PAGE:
Colloquia Schedule

Alex Szalay, Johns Hopkins University
Thursday, February 22, 2018
3:45 p.m.
LGRT 1033
Title:
New Challenges in Astrophysics with Large Datasets
Abstract:
The talk will present the new emerging challenges in the Era of Surveys. As these surveys produce billions of objects, the usual statistical errors are no longer the bottleneck, but we have to address a new problem of systematic errors. Supercomputer simulations are also emerging as new instruments, capable of generating petabytes of data. These Big Data challenges require new skills and techniques. As a result, the next generation of astronomers have to be equally at home in data science and astrophysics.
Ryan Hickox, Dartmouth College
Thursday, March 1, 2018
3:45 p.m.
LGRT 1033
Title:
The Hidden Monsters: New Windows on the Cosmic Evolution of Supermassive Black Holes
Abstract:
At the heart of essentially every large galaxy in the Universe lies a supermassive black hole. In the past decade, surveys of the extragalactic sky have made great progress in understanding the cosmic growth of these black holes, as they "eat" surrounding material and radiate as active galactic nuclei (AGN). However, our picture of black hole evolution has remained incomplete, due to the challenges of detecting black holes that are highly obscured by gas and dust or hidden beneath thelight of their host galaxies. With the advent of new resources including hard X-ray observations from NuSTAR, mid-infrared data from WISE, and new insights from theoretical models, we can now identify millions of these “hidden” growing black holes across much the sky, and characterize the nature of their obscuration and their role in the formation of galaxies. I will describe recent efforts to characterize these "hidden” black holes, particularly highlighting work by our group at Dartmouth, and will present evidence that (at least some) powerful obscured AGN represent an evolutionary phase in the evolution of their host galaxies. Finally, I will point to the exciting potential for future of AGN population studies with the next generation of extragalactic surveys, including with NASA's Lynx concept X-ray mission.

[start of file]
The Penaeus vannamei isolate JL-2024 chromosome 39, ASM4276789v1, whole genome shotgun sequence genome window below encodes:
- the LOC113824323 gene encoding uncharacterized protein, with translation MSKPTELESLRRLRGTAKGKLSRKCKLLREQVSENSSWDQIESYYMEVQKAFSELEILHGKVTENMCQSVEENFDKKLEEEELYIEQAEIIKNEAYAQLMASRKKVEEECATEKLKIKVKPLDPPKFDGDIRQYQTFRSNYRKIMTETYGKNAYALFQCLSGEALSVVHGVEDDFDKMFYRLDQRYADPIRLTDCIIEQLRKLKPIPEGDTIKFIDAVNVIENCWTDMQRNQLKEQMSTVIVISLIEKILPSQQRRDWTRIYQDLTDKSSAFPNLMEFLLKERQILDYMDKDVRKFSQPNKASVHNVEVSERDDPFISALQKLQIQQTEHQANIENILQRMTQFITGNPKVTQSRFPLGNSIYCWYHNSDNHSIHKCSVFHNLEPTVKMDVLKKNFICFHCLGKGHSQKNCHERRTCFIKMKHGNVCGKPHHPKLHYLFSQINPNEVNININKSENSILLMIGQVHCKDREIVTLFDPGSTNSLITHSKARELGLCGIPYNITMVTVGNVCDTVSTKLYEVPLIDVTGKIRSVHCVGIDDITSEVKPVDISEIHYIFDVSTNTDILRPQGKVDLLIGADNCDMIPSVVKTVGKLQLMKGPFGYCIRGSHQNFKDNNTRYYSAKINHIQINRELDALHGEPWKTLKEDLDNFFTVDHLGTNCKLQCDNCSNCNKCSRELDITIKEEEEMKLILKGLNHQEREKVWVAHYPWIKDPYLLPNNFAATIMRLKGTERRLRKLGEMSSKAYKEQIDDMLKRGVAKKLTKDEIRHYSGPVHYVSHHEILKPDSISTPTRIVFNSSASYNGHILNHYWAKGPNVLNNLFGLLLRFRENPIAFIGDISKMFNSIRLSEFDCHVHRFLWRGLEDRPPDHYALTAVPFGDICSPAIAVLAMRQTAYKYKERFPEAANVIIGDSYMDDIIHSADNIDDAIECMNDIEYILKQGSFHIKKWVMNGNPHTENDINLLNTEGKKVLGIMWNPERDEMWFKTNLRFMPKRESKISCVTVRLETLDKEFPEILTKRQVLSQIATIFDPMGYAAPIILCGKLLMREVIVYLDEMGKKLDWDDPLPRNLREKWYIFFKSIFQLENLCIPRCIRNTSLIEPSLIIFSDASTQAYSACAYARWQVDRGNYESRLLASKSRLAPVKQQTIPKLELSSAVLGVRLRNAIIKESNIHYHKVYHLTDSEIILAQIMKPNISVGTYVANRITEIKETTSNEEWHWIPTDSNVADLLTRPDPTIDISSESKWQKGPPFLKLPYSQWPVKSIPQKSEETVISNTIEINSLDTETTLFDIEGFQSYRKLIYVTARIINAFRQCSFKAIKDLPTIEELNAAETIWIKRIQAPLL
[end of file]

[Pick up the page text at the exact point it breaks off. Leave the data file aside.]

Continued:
Keith Hawkins, Columbia University
Thursday, March 8, 2018
3:45 p.m.
LGRT 1033
Title:
Galactic Archaeology in the Gaia Era
Abstract:
One of the key objectives of modern astrophysics is to understand the formation and evolution of galaxies. In this regard, the Milky Way is a fantastic testing ground for our theories of galaxy formation. However, dissecting the assembly history of the Galaxy, requires a detailed mapping of the structural, dynamical chemical, and age distributions of its stellar populations. Recently, we have entered an era of large spectroscopic and astrometric surveys, which has begun to pave the way for the exciting advancements in this field. Combining data from the many multi-object spectroscopic surveys, which are already underway, and the rich dataset from Gaia will undoubtedly be the way forward in order to disentangle the full chemo-dynamical history of our Galaxy. In this talk, I will discuss my current work in Galactic archaeology and how large spectroscopic surveys have been used to dissect the structure of our Galaxy. I will also explore the future of Galactic archaeology through chemical cartography.